I should add here that there’s more to it than just the intent to make a game about something, obviously. There are plenty of examples of games purporting to be about deep and emotional themes, but where the gameplay doesn’t reinforce those themes or even runs counter to them. So, the art is to find gameplay that is consonant with the meaning you’re focusing on. This is hard, but it’s the future of games as an art form, in my opinion. I think you can start with the higher level aesthetic goals like you mention in the article above, or you can start at the low level and work towards (or even discover) the aesthetic goals as you go, but the key is to have those aesthetic goals in mind all the time while you’re creating the game. Here are the ones I focus on for SpyParty, as a concrete example:

    As I say in that FAQ, I think all game developers should post their aesthetic goals for their games, because I think so few games have them at all.


    • clavicarius (author)

      Wow, thanks so much for stopping by! What a surprise =)

      Like I mentioned above, the concept of games as an art form is very interesting to me, but I’ve been unsure of what that really means. I think the role of gameplay has been the biggest question mark in my mind. That sounds ridiculous, but it reminds me of another topic that came up in various places in the Q&A, which was taking advantage games and the unique potential they offer rather than trying to make them conform to existing fiction models to which they aren’t really suited. I’ve had trouble figuring out how exactly games are more than just another canvas for traditional storytelling.

      The thing that finally makes sense now is that gameplay is its own medium, and as you said, it can be used in ways that do or do not conform with your aesthetic goals and can also produce its own goals organically.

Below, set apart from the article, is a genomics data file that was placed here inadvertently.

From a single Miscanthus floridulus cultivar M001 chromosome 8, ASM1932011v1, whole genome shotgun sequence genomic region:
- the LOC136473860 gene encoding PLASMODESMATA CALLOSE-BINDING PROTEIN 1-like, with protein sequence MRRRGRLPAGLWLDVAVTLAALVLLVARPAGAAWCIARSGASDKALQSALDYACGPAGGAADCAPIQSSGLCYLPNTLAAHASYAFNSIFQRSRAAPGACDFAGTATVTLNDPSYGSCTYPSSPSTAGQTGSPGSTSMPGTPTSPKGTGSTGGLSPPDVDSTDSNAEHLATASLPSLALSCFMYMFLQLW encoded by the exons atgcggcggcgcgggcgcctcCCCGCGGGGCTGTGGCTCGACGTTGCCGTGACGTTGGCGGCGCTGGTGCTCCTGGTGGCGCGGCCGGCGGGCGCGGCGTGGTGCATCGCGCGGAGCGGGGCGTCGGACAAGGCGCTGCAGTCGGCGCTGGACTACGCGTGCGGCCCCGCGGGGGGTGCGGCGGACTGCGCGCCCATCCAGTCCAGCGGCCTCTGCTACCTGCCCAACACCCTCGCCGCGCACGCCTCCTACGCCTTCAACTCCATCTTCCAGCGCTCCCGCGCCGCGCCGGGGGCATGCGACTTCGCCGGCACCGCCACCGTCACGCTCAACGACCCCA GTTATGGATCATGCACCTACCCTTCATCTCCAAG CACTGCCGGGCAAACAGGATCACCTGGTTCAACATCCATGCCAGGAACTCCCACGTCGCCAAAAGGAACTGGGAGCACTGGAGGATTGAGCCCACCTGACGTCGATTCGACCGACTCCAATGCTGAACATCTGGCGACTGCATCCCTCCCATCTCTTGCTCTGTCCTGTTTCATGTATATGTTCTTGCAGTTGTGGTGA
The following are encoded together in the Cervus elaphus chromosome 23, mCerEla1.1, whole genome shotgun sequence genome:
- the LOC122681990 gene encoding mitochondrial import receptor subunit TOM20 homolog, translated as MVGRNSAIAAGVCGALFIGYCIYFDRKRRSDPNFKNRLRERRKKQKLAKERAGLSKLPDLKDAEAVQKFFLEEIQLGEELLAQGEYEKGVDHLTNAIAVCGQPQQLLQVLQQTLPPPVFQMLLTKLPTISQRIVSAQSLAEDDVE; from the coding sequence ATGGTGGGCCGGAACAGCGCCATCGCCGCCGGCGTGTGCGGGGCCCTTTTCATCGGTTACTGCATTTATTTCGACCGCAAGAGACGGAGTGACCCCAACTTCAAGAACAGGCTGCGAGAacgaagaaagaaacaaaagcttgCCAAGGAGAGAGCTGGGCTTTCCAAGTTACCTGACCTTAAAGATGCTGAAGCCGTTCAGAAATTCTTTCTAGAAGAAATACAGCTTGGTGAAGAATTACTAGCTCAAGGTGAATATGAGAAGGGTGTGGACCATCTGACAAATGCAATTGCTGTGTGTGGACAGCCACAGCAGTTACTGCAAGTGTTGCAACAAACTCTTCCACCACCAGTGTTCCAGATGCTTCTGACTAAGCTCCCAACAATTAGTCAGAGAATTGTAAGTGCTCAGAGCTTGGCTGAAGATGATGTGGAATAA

Furthermore, being an active form of media rather than a passive one, it seems like games can satisfy those goals in a totally unique way and allow for the exploration of goals and concepts that wouldn’t really work as well passively. It’s one thing to watch actors playing characters that trust, betray, or deceive, but it’s something else entirely to be in that role and experiencing those relations directly.

      From what I’ve seen of Spy Party and heard from the people who have played, I can really see how the gameplay enables the goals you’re exploring, (and that really helps to further connect the dots for me on this whole subject).

      The future of games as an art form just sounds really exciting, a wide open field of creative potential. Thanks for all the enlightenment, and thank you to you and Jonathan for being such inspirations.


  • Jen

    Darn iiiiit – this is attempt #2.
    I think your ‘new’ questions in thinking about creating a game do make great sense. You want to think about what the consumer/player will “get” out of it, right? Just as with anything we consume, we feel like we want our time/money/effort’s “worth” out of it, that it means something. You think about what kind of experience you want to provide because it’s something that means something to you, and then hopefully the tangibles will flow from there. So awesome that Chris Hecker commented! I read his aesthetic goals and boy, they sure are something! If I even understand what he means :P, they sound quite intriguing and even that alone makes me interested in the game – to see how he accomplishes those goals through the gameplay. Fascinating!
    I think in general, this has a lot to do with why I have trouble with games that require me to do many repetitive actions – I just start to lose interest, because…what am I accomplishing? I feel like my actions become less meaningful. Besides just in-game goals/achievements, I want to feel something, care about something, experience something, all like you mention. Or maybe I’m not looking at games on a deep enough level and should start to ponder the possible aesthetic goals the creators had in mind. Hmm…